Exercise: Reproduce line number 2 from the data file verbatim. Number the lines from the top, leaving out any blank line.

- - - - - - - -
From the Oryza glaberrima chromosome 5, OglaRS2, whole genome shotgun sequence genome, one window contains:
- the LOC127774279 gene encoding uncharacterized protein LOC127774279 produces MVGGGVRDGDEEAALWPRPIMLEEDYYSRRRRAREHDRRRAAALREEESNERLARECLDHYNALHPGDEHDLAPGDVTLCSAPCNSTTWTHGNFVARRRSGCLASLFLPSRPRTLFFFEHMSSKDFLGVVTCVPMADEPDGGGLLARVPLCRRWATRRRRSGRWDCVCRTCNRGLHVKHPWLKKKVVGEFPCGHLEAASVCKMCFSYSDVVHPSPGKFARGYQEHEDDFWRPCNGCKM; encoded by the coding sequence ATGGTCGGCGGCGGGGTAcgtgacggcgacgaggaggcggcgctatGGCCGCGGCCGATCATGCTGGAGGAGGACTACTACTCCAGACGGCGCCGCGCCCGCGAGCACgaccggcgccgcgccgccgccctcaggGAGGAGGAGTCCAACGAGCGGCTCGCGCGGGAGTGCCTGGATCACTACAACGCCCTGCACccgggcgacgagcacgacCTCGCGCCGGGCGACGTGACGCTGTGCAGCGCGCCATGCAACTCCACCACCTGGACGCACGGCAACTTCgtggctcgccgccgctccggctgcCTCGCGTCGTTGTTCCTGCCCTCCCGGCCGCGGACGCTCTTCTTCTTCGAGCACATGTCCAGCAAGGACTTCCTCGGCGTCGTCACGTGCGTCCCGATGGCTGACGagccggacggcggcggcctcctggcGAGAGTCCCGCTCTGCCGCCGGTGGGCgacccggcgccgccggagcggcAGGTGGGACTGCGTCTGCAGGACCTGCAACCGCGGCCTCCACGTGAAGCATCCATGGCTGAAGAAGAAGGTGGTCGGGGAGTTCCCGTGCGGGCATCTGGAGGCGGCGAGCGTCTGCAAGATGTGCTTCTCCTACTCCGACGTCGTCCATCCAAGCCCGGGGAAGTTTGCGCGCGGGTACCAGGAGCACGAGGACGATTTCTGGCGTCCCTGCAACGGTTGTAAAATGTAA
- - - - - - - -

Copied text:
- the LOC127774279 gene encoding uncharacterized protein LOC127774279 produces MVGGGVRDGDEEAALWPRPIMLEEDYYSRRRRAREHDRRRAAALREEESNERLARECLDHYNALHPGDEHDLAPGDVTLCSAPCNSTTWTHGNFVARRRSGCLASLFLPSRPRTLFFFEHMSSKDFLGVVTCVPMADEPDGGGLLARVPLCRRWATRRRRSGRWDCVCRTCNRGLHVKHPWLKKKVVGEFPCGHLEAASVCKMCFSYSDVVHPSPGKFARGYQEHEDDFWRPCNGCKM; encoded by the coding sequence ATGGTCGGCGGCGGGGTAcgtgacggcgacgaggaggcggcgctatGGCCGCGGCCGATCATGCTGGAGGAGGACTACTACTCCAGACGGCGCCGCGCCCGCGAGCACgaccggcgccgcgccgccgccctcaggGAGGAGGAGTCCAACGAGCGGCTCGCGCGGGAGTGCCTGGATCACTACAACGCCCTGCACccgggcgacgagcacgacCTCGCGCCGGGCGACGTGACGCTGTGCAGCGCGCCATGCAACTCCACCACCTGGACGCACGGCAACTTCgtggctcgccgccgctccggctgcCTCGCGTCGTTGTTCCTGCCCTCCCGGCCGCGGACGCTCTTCTTCTTCGAGCACATGTCCAGCAAGGACTTCCTCGGCGTCGTCACGTGCGTCCCGATGGCTGACGagccggacggcggcggcctcctggcGAGAGTCCCGCTCTGCCGCCGGTGGGCgacccggcgccgccggagcggcAGGTGGGACTGCGTCTGCAGGACCTGCAACCGCGGCCTCCACGTGAAGCATCCATGGCTGAAGAAGAAGGTGGTCGGGGAGTTCCCGTGCGGGCATCTGGAGGCGGCGAGCGTCTGCAAGATGTGCTTCTCCTACTCCGACGTCGTCCATCCAAGCCCGGGGAAGTTTGCGCGCGGGTACCAGGAGCACGAGGACGATTTCTGGCGTCCCTGCAACGGTTGTAAAATGTAA